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					LONG TERM STORAGE OF VIDEO IN THE DIGITAL WORLD NEW WAYS TO MIGRATE VIDEO Live Presentation Remarks June 26, 2004 Jim Lindner: We‘re going to be talking in this session about video as data. My session focuses not so much the ―how‖ but the ―what‖ of storage. Jim Wheeler and Ian Gilmore will be talking more about the what. I‘ll be talking about the results of some research that Media Matters did for the Dance Heritage Coalition. This project was a digital video preservation reformatting project. We did some research on compression formats, and that‘s what my presentation today is about. I want to thank the Mellon Foundation who funded the Dance Heritage Coalition, thus enabling us to do this research as well as the preservation work itself. And I also want to thank is Carl Fleischauer, who is in the audience, and who is a continual inspiration. If it weren‘t for him, we wouldn‘t have been involved in the first place. And Carl is the one who helps me out whenever I get in a pickle. I‘d like to talk a little bit about first the impact of compression on video. There are all sorts of technical issues relating to compression but what‘s really important from an archival point of view is that the artifacts that are created in compression actually become part of the piece. It‘s something people don‘t really talk about much. When we‘re thinking about compression, usually we‘re thinking about bandwidth or bit rate – those sort of things, and we don‘t talk about some of the larger issues. One doesn‘t normally think of dance as being on the cutting edge of technology; they‘re usually just struggling to survive. The reason we started this work with the Dance Heritage Coalition is because their archives are mostly on motion picture and video – moving image media. There are various forms of notation for dance, but the notation doesn‘t relate very much to performance. The critical documentation is recorded on film and video. And so for this ―financially challenged‖ dance community, how we preserve dance is very important. People in the dance community are struggling; they‘re desperate for answers – ―What do we do? Do we put everything on DV?‖ They came to us with questions about formats and conversions and compression and cost factors. And we found we didn‘t have any real information, any research that specified one method or format, or suggested the proper terms for a decision making process. Every format has strengths and weaknesses, and there is usually the issue of compression in the reformatting scenario. No matter what type of compression you‘re talking about there is no free lunch -- it‘s fair to acknowledge that up front. As with anything else, compression offers only trade-offs. In order to address the dance community‘s questions, we needed to examine those trade-offs, to determine what was acceptable, to in some sense quantify them in order to be able to apply that knowledge to a decision making process. We needed to look at those trade-offs from the archival point of view. We wanted to understand what would be on one hand minimally acceptable and on another hand, what would offer the best possible solution. We went into many issues in great depth, and ultimately, what I‘m going to present today, which is based on that research, is a case study for determining how to select a video preservation file format. I‘m not going to be talking much about file wrappers, but I can tell you that we determined from the beginning that, by definition, we are looking at AAF and MXF. They both capture metadata satisfactorily, so we consider that file wrapper format is not a significant issue. That being the case, the metadata issue becomes the quality of your data itself. I have been thinking recently about some of the AAF and the MXF features and extensions that allow you to edit extensively inside the file. I don‘t know anyone who has. For instance, it would be interesting to hear about someone who‘s made an AAF file, done a thousand edits in that file, and attempts to reconstitute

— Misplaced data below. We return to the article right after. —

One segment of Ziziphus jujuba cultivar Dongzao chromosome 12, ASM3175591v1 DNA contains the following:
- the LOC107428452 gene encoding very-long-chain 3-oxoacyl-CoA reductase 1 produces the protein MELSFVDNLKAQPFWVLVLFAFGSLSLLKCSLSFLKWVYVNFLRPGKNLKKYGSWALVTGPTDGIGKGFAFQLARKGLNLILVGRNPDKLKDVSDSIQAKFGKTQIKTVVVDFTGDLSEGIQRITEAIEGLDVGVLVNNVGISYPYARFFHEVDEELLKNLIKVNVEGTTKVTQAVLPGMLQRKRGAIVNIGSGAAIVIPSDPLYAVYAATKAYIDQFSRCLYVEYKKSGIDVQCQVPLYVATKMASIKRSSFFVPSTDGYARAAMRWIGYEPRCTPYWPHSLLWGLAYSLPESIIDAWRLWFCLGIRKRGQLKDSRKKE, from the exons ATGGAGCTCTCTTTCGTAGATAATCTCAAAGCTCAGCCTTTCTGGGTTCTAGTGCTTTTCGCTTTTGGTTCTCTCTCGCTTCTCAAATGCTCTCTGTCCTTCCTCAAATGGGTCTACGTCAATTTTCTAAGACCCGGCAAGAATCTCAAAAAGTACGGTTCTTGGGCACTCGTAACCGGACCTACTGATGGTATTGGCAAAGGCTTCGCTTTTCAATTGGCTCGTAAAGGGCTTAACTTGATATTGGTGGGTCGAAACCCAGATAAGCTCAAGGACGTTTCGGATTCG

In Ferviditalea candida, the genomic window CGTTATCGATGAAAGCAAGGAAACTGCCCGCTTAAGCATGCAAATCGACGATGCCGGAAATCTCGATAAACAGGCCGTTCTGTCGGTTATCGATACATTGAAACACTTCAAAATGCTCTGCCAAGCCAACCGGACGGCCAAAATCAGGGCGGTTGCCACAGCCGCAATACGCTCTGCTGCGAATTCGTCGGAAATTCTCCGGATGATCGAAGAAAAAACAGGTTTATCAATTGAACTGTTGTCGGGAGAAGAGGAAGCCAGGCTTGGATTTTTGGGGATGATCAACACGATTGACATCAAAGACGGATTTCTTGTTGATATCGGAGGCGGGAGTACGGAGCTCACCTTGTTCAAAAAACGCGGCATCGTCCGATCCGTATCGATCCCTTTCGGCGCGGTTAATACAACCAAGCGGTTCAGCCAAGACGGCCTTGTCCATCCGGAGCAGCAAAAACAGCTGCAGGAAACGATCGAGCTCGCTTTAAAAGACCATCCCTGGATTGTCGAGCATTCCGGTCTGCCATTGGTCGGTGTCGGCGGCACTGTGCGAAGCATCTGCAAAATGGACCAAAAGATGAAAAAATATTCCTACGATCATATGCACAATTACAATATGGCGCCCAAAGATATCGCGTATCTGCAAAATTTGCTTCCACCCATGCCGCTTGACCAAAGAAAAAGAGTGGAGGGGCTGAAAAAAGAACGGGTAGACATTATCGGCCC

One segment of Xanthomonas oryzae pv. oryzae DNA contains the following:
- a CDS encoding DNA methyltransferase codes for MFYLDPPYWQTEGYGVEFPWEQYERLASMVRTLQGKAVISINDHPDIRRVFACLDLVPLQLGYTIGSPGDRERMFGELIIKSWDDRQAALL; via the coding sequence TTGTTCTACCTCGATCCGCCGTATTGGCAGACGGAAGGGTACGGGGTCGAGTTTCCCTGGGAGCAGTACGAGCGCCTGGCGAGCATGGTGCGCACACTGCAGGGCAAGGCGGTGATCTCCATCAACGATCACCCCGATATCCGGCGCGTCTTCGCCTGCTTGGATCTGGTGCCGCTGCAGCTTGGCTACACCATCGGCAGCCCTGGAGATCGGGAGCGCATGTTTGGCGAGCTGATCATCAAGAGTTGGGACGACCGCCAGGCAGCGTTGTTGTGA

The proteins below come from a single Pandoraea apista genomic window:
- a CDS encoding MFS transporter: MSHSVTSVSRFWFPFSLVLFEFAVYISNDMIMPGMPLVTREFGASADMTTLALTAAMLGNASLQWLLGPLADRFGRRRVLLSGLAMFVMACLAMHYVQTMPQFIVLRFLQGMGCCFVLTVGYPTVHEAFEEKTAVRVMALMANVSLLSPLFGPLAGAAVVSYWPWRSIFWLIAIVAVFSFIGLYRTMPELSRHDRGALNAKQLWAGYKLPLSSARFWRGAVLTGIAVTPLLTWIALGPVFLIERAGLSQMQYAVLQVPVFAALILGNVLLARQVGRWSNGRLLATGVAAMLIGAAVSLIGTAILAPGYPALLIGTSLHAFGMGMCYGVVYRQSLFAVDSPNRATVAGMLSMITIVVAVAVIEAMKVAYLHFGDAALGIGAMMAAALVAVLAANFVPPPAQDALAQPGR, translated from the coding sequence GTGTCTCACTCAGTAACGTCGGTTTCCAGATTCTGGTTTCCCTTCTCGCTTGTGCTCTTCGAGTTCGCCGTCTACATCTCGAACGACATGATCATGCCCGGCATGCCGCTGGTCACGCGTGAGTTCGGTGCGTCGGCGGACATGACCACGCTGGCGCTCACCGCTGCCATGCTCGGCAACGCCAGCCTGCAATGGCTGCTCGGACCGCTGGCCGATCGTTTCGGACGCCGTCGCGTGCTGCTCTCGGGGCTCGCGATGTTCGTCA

the original essence – to compare and assess whether there have been any changes. I don‘t know whether that‘s been done. But for the Dance Heritage Coalition Project, we did not test that at all. So what are the objectives of our test? We looked at three basic areas; quality, usability, and preservability. I want to give you an idea first of the kind of material we were working with. [Ref: demonstration image] You‘ll notice that there are a lot of lines in the image – that‘s video interlace, not a compression artifact. That‘s an artifact of actually showing this here today. We are really looking at quality from a technical point of view, and we are looking at real-world examples, not test charts of signals. We are looking at the characteristics of picture and sound quality, including resolution, chroma bandwidth, luminance -- the different criteria we use to make a before-and-after comparison. What did it look like before? What did it look like after? We decided that a copy will pass the quality test if the measurement of these elements shows little or no diminishment or degradation when compared to the measurement of the original. The quality criteria objective, if you will is to make sure that what we end up with shares the same characteristics – technically speaking, the same resolution, chroma, bandwith and luminance – as what we start out with. And the techniques we use to affect this transfer have to be affordable. For instance, there are all sorts of esoteric encoding schemes that may be very effective in one context or another, but that are not affordable by a dance community. We‘ve decided that it had to be possible to edit the new copy, and that the new copy had to retain any innate information that supports any kind of search engine. Since we believe that the new copy will have to work in an environment where HD will be ubiquitous, we decided that one of the objectives is that the new copy has to be able to be output to HD, it has to have ―upward mobility,‖ in the sense that it should be migratable to a higher resolution context. And the new copy must permit tape to film transfer. Some of this material will be used again – projected – in the context of a live dance performance. So the ability for dance to use material in performance again is very important, and we don‘t want to limit its utility in those possible contexts. Finally, we specified that the new copy should have the characteristic of preservability. That‘s a word we don‘t have in the dictionary yet. The idea of the preservability is that the end product, the new copy must be migratable and must avoid technical protection such as encryption. The format must be open source, public, well documented, and it should require little or nothing in the way of license fees (which gets us back to ―affordable‖). The result of this research I am presenting today is a 150 page report, and so you‘re only getting a very superficial look at the data we produced in the short period we have here today. I‘m going to move through this very quickly, but you‘ll be able to read the report and get into all of this more deeply. So what was the essence of our research project? In conjunction with the Dance Heritage Coalition, we selected twenty-two clips for analysis. The clips were generally in excess of one thousand frames, and were selected for both technical and aesthetic criteria. We prepared these clips from the original tapes for analysis. This slide shows the process. [REF: PowerPoint slide] You have the original tapes on different formats -- Betacam SP, Hi-8, DV, and so on. DV was interesting because we did cross—transcoding, which is a nightmare. We then took the product of that exercise and tried to calibrate it using some of the Samma analysis tools, to try to find equivalencies in terms of video levels. For instance, we didn‘t want a video level registering one hundred ten percent, because that would necessarily cause a codec problem. So we of necessity had to impose a certain equivalence, to modulate the video playback in the transfer process so that it would fall within legal video range. These twenty-two samples were thus transferred to